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Old 26th Feb 2015, 16:19
  #106 (permalink)  
Ian W
 
Join Date: Dec 2006
Location: Florida and wherever my laptop is
Posts: 1,292
It is simple to blame poorly maintained engines and the potential fumes from them being fed into the cabin as bleed air. However, they are not the only source of chemicals that could affect people who are sensitive to them. There are many VOCs given off by the plastics in seats and cabin trim and the various adhesives used. These will vary as the fittings in the aircraft age are repaired and replaced, and may be more apparent in aircraft at 8000ft pressure than they would be testing for them on the ground.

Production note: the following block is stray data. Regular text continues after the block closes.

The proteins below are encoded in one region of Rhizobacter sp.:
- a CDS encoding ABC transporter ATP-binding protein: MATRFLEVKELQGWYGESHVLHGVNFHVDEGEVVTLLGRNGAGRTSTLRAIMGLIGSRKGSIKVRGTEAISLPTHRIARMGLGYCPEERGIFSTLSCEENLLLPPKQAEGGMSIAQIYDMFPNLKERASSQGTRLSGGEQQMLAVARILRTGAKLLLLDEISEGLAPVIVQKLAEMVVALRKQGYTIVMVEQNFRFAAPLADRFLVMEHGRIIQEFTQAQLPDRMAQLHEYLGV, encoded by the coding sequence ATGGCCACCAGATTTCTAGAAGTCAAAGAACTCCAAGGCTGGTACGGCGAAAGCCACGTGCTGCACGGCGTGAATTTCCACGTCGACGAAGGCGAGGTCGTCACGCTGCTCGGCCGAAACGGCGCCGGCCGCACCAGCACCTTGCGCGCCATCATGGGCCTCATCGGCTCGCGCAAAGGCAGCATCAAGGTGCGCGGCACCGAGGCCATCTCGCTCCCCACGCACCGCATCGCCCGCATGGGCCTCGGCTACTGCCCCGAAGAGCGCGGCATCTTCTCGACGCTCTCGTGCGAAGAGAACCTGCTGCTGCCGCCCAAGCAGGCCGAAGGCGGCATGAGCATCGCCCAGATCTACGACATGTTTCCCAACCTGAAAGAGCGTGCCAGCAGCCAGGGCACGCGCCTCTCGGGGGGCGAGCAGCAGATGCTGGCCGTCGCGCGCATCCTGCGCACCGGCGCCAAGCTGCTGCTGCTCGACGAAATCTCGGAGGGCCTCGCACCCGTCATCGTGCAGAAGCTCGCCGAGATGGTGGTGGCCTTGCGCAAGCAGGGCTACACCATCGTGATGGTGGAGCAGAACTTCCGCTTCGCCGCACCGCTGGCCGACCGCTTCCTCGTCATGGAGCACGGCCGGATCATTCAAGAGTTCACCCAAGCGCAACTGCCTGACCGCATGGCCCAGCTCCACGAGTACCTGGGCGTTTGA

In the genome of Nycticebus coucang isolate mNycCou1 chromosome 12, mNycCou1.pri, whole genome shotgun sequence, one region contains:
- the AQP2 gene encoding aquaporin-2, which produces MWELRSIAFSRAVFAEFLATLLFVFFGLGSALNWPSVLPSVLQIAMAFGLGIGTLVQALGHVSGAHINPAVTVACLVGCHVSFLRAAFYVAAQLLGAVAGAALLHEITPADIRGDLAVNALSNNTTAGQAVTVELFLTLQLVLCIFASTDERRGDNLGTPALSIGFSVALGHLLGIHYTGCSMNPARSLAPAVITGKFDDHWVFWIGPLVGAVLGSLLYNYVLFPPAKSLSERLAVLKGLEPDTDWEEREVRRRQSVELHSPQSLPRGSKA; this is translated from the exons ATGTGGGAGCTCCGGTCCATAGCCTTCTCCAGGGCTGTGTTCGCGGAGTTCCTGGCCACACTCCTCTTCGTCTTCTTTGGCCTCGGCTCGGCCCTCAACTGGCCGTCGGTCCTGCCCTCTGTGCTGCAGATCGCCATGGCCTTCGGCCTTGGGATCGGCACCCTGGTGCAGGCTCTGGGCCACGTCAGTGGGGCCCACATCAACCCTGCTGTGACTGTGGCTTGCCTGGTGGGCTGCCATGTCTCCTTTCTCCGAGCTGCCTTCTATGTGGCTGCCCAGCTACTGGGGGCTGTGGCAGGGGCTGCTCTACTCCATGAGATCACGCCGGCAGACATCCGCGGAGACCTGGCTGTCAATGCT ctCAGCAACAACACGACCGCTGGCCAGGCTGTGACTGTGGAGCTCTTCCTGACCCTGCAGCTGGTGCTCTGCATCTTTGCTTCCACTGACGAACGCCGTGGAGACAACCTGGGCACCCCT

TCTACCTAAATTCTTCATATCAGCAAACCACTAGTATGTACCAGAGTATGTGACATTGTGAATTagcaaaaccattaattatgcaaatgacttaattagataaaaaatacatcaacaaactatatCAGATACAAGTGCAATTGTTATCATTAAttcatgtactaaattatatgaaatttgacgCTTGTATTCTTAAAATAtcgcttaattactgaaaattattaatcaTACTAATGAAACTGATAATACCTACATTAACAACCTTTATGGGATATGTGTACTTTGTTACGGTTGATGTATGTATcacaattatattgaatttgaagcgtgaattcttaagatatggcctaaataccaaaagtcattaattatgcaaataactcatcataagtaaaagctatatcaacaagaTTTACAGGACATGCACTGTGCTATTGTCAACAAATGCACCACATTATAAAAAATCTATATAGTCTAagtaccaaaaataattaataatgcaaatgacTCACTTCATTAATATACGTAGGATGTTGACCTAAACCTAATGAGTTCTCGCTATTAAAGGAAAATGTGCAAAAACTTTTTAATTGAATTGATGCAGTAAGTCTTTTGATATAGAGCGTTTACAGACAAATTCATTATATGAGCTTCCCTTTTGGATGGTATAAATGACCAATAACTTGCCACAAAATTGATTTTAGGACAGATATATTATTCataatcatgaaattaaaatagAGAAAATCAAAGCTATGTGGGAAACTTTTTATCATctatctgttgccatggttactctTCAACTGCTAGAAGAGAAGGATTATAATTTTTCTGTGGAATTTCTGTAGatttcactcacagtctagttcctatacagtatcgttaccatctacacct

Some people are extremely sensitive to some compounds - people with peanut allergies can be affected by nuts just in the same room. So it may not be a simple check the bleed air approach that is needed. Obviously, there may be some cases where on one flight a whole crew is affected where it is obvious it is something -on that flight- but it could be the wrong or too much chemical in the lavatory system or a disinfectant chemical used by the cleaners just as much as the bleed air.

It does look as if bleed air is getting the blame as it is easy to blame. There needs to be far more careful research. It is a real problem for some people, but taking the wrong action in an attempt to solve it will not help them.
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